Over exposure to high energy visible (HEV) blue light may be harmful to your health, and has become a rising concern among eye care professionals.
What is blue light?
Sunlight consists of all different shades of red, orange, yellow, green and blue light rays, called the visible light spectrum. Each color contains electromagnetic particles that constantly radiate energy as they travel in waves— varying in wavelength and power, and releasing different amounts of energy into the atmosphere. Shorter wavelengths emit more energy than longer wavelengths.
On the visible light spectrum, blue light, also called high energy visible light (HEV), emits a high amount of energy into the atmosphere, though it contains one of the shortest wavelengths.
Blue light exposure is beneficial to our physical and mental health. In healthy doses, blue light has the ability to:
- Increase alertness
- Enhance cognitive function
- Improve memory
- Elevate mood
Moreover, exposure to natural blue light helps to regulate circadian rhythm— the body’s natural sleep/wake cycle.
With all of its benefits, why is it so harmful?
It is true that the sun’s blue light can be beneficial to your health. However, research has shown that over time, certain types of blue light, mainly from an artificial source, may be harmful to your eyes.
Modern technology, such as computers, tablets, televisions, smartphones, and even LED and fluorescent lighting emit artificial blue light that can cause disruptions in sleep patterns, computer vision syndrome (CVS), and even sight-threatening ocular diseases such as, age-related macular degeneration and retinal detachment.
Eye doctors are becoming more and more concerned over the long term effects blue light may cause due to the increasing use of electronic devices.
- 60% of people spend around six hours per day on their digital devices— resulting in constant daily exposure to harmful blue light.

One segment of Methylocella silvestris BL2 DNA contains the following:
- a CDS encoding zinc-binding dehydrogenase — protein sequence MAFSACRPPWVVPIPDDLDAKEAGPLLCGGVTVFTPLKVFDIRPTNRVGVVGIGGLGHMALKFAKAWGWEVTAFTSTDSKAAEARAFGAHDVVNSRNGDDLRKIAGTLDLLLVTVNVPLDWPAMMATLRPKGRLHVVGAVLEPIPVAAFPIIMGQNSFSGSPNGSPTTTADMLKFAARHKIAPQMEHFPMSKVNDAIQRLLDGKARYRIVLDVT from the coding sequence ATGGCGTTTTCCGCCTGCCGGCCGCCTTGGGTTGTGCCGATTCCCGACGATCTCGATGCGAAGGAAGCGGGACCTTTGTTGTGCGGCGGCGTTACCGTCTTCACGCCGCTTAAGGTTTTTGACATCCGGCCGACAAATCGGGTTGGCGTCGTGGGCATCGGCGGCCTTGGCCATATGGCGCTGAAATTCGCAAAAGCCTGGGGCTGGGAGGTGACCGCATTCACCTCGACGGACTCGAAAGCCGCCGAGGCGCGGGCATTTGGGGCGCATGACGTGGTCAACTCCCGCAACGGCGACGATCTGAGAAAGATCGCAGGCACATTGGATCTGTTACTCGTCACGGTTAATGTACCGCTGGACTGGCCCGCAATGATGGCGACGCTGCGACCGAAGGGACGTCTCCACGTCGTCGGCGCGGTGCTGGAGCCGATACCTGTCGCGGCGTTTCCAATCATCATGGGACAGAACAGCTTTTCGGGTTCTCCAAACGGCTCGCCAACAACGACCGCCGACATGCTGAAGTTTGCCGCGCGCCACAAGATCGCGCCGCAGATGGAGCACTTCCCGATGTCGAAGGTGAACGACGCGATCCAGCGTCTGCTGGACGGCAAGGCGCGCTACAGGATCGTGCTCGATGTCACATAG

- 80% of smartphone users check their phone within 15 minutes of waking up in the morning.
How do I know if blue light is affecting my eyes?
If you think blue light may be affecting your eyes, ask yourself the following questions:
Are you straining your eyes to see clearly while using the computer?
The higher energy emission and shorter wavelengths produce irregular light waves on the computer screen— creating a glare that can affect visual contrast and clarity. As a result, your eyes need to work harder to see clearly, and you may be feeling the effects— eye strain, headaches, dry eyes, blurry vision, and mental and physical fatigue.
Are you having trouble sleeping?
Prolonged exposure to artificial blue light has been shown to reverse the benefits of natural blue light exposure. Studies have shown that overexposure can cause disruptions in your circadian rhythm, affect your quality of sleep, and even put you at an increased risk for developing depression.
Blue light exposure before bedtime actually inhibits the production of melatonin— the chemical substance that makes us feel sleepy. Therefore, it is best not to use any type of digital device right before bedtime.
Contact an eye doctor near you if you think your eyes have been over-exposed to blue light.
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Can blue light cause eye disease?
According to recent studies, chronic exposure to blue light increases may your risk of developing retinal damage and macular degeneration— two ocular diseases that threaten vision loss.